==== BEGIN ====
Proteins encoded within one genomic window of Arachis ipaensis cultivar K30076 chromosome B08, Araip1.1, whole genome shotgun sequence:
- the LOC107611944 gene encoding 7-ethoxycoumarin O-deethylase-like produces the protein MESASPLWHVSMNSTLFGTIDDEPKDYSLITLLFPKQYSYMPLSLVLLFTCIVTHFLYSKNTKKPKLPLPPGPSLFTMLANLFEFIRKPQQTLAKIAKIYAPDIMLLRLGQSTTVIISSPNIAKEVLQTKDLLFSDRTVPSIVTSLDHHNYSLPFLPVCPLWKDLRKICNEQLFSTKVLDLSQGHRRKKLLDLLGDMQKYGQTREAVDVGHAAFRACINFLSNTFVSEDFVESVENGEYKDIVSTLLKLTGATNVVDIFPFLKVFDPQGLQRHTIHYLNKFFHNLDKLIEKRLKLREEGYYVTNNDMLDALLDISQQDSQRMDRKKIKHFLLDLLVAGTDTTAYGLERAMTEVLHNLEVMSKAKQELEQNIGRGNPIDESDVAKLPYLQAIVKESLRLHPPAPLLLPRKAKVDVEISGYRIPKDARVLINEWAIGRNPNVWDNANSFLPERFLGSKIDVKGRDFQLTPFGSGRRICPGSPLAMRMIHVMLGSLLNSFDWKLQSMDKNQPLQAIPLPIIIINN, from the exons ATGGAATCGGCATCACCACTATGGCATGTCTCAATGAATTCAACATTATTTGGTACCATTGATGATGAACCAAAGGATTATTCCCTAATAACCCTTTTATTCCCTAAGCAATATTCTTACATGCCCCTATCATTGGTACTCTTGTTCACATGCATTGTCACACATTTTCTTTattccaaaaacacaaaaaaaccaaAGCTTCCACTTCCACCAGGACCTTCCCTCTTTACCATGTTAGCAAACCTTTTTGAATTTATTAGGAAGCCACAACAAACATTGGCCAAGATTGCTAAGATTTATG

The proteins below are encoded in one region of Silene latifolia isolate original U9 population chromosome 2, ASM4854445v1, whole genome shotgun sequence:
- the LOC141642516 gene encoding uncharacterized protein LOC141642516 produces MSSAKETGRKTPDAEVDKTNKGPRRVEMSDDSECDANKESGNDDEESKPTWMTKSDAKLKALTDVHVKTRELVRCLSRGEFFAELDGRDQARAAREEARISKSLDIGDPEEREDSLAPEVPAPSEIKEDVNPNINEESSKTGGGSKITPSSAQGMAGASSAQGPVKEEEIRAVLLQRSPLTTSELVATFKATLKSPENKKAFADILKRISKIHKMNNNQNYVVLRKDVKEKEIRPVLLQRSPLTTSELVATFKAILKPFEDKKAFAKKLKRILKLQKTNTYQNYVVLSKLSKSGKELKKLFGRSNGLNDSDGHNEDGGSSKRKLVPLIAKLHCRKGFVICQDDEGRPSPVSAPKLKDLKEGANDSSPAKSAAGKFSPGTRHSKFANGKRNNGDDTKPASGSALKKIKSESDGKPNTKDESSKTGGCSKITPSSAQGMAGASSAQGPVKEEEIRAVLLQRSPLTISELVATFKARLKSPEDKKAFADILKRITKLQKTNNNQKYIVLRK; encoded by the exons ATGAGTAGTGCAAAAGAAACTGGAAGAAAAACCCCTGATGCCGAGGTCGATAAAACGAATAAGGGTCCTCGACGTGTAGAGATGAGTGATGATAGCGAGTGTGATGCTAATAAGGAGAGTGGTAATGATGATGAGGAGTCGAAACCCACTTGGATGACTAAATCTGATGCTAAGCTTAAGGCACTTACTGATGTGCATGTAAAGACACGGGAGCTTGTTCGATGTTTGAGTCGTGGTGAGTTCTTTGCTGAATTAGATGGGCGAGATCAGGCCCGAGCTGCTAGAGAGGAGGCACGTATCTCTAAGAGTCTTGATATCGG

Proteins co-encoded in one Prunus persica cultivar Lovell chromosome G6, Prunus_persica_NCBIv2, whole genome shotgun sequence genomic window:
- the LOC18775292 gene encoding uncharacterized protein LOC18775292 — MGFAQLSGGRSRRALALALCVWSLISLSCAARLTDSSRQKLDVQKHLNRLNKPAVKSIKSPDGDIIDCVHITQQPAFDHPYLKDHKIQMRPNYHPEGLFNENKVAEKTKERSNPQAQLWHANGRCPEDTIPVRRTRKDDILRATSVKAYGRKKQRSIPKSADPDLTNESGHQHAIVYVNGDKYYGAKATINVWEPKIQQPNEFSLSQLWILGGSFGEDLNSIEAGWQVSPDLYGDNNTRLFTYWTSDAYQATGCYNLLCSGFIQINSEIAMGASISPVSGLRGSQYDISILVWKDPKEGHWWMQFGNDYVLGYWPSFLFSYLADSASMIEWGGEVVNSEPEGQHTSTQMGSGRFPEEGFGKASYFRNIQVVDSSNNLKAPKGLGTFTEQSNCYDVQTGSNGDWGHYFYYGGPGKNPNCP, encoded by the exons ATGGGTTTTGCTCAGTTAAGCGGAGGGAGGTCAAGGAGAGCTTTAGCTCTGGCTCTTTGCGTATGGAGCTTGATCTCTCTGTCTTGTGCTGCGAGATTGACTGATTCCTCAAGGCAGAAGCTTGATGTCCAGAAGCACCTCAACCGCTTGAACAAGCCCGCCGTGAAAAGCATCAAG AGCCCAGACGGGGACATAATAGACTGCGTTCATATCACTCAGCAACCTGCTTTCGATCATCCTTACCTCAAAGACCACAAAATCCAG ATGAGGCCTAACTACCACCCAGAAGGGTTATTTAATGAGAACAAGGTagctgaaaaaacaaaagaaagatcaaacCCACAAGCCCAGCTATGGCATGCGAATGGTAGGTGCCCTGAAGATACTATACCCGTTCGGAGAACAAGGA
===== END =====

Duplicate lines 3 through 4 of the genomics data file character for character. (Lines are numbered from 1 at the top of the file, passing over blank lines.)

The proteins below are encoded in one region of Silene latifolia isolate original U9 population chromosome 2, ASM4854445v1, whole genome shotgun sequence:
- the LOC141642516 gene encoding uncharacterized protein LOC141642516 produces MSSAKETGRKTPDAEVDKTNKGPRRVEMSDDSECDANKESGNDDEESKPTWMTKSDAKLKALTDVHVKTRELVRCLSRGEFFAELDGRDQARAAREEARISKSLDIGDPEEREDSLAPEVPAPSEIKEDVNPNINEESSKTGGGSKITPSSAQGMAGASSAQGPVKEEEIRAVLLQRSPLTTSELVATFKATLKSPENKKAFADILKRISKIHKMNNNQNYVVLRKDVKEKEIRPVLLQRSPLTTSELVATFKAILKPFEDKKAFAKKLKRILKLQKTNTYQNYVVLSKLSKSGKELKKLFGRSNGLNDSDGHNEDGGSSKRKLVPLIAKLHCRKGFVICQDDEGRPSPVSAPKLKDLKEGANDSSPAKSAAGKFSPGTRHSKFANGKRNNGDDTKPASGSALKKIKSESDGKPNTKDESSKTGGCSKITPSSAQGMAGASSAQGPVKEEEIRAVLLQRSPLTISELVATFKARLKSPEDKKAFADILKRITKLQKTNNNQKYIVLRK; encoded by the exons ATGAGTAGTGCAAAAGAAACTGGAAGAAAAACCCCTGATGCCGAGGTCGATAAAACGAATAAGGGTCCTCGACGTGTAGAGATGAGTGATGATAGCGAGTGTGATGCTAATAAGGAGAGTGGTAATGATGATGAGGAGTCGAAACCCACTTGGATGACTAAATCTGATGCTAAGCTTAAGGCACTTACTGATGTGCATGTAAAGACACGGGAGCTTGTTCGATGTTTGAGTCGTGGTGAGTTCTTTGCTGAATTAGATGGGCGAGATCAGGCCCGAGCTGCTAGAGAGGAGGCACGTATCTCTAAGAGTCTTGATATCGG